In the public interest.
Rumsfeld and Abu Ghraib
By JOANNE MARINER
|Monday, Apr. 25, 2005|
A year ago, when the first photos appeared of U.S. soldiers beating and sexually humiliating detainees at Abu Ghraib prison in Iraq, President George W. Bush expressed horror and disgust. Recognizing the damage that the abuses had done to the image of the U.S. abroad, he promised, in an interview broadcast to the Arab world via the Pentagon-funded TV station Al-Hurra, that the crimes would not go unpunished.
In the coming months, he affirmed, “those mistakes will be investigated, and people will be brought to justice.”
And, indeed, investigations have been conducted, court martials have been held, and a few perpetrators have been convicted. One soldier, army reservist Charles Graner, Jr., was sentenced to a ten-year term of imprisonment, the heaviest penalty to date.
But these results represent partial justice, at best. Notably, with the exception of one major personally implicated in abuse, only low-ranking soldiers — privates and sergeants — have been held to account.
Thanks to the Abu Ghraib photos, Graner became the smiling face of American brutality. Yet there is no ignoring the fact that while he and other underlings have faced prosecution, those beyond the camera’s frame — those who made policies, gave orders, and condoned or ignored abuses — have not.
If this is justice, in President Bush’s view of things, it comes awfully close to scapegoating. For the evidence shows that the abuses at Abu Ghraib were not isolated and aberrant acts and that, in fact, the worst perpetrators may not have been those whose faces were captured on camera.
As Human Rights Watch described yesterday, in an important new report, the abuses at Abu Ghraib are part of a broader picture. They fit a pattern of brutality and mistreatment, evident at Guantanamo, in Afghanistan, and in dozens of U.S. detention facilities worldwide, that “did not result from the acts of individual soldiers who broke the rules. It resulted from decisions made by the Bush administration to bend, ignore, or cast rules aside.”
Rumsfeld’s Possible Legal Responsibility
Human Rights Watch’s exhaustively-documented report names the top officials, both civilian and military, that it believes should be investigated for crimes against detainees. Its list starts with Secretary of Defense Donald Rumsfeld, and goes on to include George Tenet, the former CIA director; Lt. Gen. Ricardo Sanchez, U.S. military commander in Iraq from June 2003 to July 2004; and Gen. Geoffrey Miller, the U.S. military commander at Guantanamo.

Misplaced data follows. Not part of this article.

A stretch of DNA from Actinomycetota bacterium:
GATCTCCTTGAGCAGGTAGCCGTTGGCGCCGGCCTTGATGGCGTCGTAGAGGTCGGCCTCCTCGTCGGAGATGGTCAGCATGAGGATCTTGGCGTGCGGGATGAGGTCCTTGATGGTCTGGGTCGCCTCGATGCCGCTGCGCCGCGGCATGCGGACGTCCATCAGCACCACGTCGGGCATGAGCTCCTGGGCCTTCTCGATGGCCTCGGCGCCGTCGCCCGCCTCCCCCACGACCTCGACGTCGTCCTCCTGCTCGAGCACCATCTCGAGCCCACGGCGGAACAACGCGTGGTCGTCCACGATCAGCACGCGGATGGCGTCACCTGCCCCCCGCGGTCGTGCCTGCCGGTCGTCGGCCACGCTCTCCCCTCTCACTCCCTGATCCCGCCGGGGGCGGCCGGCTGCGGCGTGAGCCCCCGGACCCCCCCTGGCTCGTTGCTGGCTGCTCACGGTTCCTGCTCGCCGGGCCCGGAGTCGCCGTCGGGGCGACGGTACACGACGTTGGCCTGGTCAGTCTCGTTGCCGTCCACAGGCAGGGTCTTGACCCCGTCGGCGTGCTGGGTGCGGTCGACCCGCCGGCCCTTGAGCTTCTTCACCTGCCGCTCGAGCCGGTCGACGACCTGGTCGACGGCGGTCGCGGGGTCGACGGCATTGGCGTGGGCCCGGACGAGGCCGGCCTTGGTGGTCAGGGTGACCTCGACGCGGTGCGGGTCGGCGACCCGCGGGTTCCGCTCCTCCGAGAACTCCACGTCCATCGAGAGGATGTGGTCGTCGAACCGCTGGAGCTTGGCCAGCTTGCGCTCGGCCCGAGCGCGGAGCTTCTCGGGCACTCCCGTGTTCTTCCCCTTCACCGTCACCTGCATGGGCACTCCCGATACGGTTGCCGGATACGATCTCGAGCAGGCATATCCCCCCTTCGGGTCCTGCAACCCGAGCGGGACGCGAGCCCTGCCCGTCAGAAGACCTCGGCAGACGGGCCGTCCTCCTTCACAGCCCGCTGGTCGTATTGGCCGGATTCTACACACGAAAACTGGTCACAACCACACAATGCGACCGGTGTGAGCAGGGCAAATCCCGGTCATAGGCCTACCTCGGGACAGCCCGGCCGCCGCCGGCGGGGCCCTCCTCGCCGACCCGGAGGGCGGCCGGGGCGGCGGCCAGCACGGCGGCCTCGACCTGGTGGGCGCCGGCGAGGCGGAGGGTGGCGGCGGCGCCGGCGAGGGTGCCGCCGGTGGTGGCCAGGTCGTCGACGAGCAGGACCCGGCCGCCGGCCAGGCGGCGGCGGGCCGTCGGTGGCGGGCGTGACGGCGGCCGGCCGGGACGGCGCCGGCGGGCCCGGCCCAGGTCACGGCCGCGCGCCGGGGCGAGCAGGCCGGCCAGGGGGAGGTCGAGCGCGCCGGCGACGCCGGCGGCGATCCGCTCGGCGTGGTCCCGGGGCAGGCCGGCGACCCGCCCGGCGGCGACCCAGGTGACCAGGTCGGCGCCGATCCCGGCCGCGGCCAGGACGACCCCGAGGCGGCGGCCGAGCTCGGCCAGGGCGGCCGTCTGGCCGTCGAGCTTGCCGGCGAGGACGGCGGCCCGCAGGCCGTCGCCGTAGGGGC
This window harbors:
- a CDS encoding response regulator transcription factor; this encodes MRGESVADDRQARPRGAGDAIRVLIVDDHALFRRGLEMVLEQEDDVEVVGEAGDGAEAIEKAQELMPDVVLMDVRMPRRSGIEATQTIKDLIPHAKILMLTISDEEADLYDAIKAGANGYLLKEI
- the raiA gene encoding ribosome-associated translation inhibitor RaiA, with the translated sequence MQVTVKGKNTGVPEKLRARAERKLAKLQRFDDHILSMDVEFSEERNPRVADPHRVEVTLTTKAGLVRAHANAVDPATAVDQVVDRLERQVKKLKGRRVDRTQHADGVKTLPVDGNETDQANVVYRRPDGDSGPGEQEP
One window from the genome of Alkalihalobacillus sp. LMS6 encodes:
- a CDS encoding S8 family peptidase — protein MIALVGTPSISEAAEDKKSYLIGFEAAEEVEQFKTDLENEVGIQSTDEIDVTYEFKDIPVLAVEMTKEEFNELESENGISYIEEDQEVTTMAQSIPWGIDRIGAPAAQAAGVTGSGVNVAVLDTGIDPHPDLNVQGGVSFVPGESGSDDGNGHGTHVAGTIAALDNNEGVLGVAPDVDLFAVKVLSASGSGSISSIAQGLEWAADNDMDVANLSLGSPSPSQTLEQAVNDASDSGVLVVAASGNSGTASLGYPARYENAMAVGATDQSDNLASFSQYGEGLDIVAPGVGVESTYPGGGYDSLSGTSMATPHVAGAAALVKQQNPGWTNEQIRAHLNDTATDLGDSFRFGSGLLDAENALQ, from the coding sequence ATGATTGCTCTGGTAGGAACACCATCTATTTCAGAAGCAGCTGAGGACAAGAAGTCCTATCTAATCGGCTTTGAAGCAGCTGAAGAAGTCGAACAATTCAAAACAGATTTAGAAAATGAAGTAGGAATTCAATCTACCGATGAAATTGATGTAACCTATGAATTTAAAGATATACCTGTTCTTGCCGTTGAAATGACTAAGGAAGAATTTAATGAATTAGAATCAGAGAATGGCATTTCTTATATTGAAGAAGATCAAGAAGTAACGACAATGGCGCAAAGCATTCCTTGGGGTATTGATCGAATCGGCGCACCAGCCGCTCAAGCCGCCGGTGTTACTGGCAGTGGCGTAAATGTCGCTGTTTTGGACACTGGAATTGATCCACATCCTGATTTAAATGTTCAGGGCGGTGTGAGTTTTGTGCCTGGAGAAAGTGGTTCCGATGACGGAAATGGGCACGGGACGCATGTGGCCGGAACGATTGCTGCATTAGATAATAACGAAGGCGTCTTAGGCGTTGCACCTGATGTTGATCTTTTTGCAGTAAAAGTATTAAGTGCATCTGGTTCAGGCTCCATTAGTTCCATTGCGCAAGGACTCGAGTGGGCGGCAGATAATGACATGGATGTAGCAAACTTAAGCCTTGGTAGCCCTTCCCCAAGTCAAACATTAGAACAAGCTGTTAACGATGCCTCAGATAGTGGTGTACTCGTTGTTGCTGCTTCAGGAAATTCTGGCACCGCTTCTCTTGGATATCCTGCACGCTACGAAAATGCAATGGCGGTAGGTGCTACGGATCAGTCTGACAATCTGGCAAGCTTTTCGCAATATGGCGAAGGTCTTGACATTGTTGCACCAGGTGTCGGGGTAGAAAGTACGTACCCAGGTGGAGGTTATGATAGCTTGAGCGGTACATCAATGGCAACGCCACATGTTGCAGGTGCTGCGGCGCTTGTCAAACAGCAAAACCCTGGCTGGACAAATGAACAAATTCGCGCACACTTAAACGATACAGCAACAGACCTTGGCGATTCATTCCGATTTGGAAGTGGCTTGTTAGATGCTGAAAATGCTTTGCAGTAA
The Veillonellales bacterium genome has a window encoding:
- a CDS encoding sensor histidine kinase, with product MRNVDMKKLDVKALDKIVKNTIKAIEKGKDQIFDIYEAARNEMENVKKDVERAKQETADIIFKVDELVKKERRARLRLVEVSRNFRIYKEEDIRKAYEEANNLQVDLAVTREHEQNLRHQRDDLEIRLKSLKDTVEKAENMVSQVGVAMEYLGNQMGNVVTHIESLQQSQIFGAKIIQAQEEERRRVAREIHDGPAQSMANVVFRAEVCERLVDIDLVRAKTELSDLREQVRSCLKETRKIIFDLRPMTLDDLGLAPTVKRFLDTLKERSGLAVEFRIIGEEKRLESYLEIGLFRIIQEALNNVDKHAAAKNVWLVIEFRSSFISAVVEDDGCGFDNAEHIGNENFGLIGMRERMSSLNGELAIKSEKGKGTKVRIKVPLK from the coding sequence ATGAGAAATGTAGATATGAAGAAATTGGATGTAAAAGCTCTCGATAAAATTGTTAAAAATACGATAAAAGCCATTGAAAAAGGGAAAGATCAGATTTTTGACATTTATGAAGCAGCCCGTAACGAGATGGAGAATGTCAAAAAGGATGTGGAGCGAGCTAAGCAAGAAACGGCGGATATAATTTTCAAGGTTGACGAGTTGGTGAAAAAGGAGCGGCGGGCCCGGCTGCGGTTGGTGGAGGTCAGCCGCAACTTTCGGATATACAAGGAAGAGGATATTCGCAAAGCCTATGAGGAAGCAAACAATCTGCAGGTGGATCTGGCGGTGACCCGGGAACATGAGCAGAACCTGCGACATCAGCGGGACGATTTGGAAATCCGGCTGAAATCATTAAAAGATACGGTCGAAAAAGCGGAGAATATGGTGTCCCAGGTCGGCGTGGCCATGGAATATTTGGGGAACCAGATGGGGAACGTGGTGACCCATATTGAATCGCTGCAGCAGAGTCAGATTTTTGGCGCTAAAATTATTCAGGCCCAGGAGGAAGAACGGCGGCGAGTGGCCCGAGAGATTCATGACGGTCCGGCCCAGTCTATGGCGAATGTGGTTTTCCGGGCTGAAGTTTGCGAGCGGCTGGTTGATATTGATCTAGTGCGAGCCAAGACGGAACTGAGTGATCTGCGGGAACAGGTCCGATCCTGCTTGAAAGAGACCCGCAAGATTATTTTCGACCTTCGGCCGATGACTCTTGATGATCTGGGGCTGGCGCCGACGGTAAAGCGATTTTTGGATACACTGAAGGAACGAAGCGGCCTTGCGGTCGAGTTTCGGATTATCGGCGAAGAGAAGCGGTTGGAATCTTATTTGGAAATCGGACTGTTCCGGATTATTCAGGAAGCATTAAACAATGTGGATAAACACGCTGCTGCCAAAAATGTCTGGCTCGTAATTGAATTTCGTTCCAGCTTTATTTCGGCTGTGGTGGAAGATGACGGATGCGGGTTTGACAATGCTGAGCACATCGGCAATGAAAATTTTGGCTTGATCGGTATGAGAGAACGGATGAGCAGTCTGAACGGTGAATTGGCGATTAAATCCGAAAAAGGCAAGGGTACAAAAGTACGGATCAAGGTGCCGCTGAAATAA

While the report does not reach any conclusions as to the ultimate guilt or innocence of these officials, it argues that abundant evidence exists to justify their investigation. Under both U.S. and international law, it explains, civilian officials and military commanders may be held criminally liable if they order, induce, instigate, aid, or abet in the commission of a crime. In addition, under the doctrine of “command responsibility,” individuals who are in positions of civilian or military authority may be criminally liable for the crimes of those under their command.
Secretary Rumsfeld, the report asserts, may well be liable under both of these theories. He may have directly instigated abuses when, on December 2, 2002, he approved a list of inhumane interrogation techniques for use at Guantanamo.
These techniques — which include the use of hoods, stress positions, isolation, stripping, deprivation of light, removal of religious items, forced grooming, and dogs — violate not only the Geneva Conventions but also legal prohibitions on torture and other ill-treatment. The techniques later “migrated” to Iraq and Afghanistan, where they figured prominently in abuses against detainees there. In Iraq, moreover, Rumsfeld approved the hiding of detainees from the International Committee of the Red Cross, a practice likely to facilitate abuse.
Journalist Seymour Hersh has alleged, in addition, that Secretary Rumsfeld approved a secret program that encouraged the physical coercion and sexual humiliation of Iraqi prisoners.
Rumsfeld may also bear command responsibility for abuses against detainees. To be liable under the doctrine of command responsibility, a superior must have known, or have had reason to know, that a subordinate was committing a crime, and the superior must have failed to take reasonable steps to prevent the crime or to punish the perpetrator.
Rumsfeld clearly had the necessary knowledge. In Afghanistan, Iraq, and Guantanamo, Secretary Rumsfeld had access to military briefings, ICRC reports, human rights reports, and press accounts that would have put him on notice that U.S. troops were committing war crimes, including torture. Yet, despite receiving abundant warning of abuses, there is no evidence that Rumsfeld ever exerted his authority to protect prisoners from mistreatment.
The Need for an Independent Counsel
Yet while soldiers like Charles Graner, Jr. and Lynndie England are put on trial, Rumsfeld is not. Indeed, if there were any doubts as whether legal liability for Abu Ghraib abuses might eventually be traced up the chain of command, a high-level Army investigation whose findings were announced last Friday probably put them to rest.
Conducted by the Army Inspector General, a subordinate to Secretary Rumsfeld, the new investigation exonerated four of the five top Army officers in charge of detention policies and operations in Iraq. To Human Rights Watch, the American Civil Liberties Union, and other groups that have documented military abuses, it provided further proof of the need for an independent counsel to look into allegations of abuse.
For when President Bush told the world that the perpetrators of crimes at Abu Ghraib would be brought to justice, he didn’t not qualify his claim. He didn’t say that a handful of low-level perpetrators would be brought to justice.
And we shouldn’t, in retrospect, have to say it for him.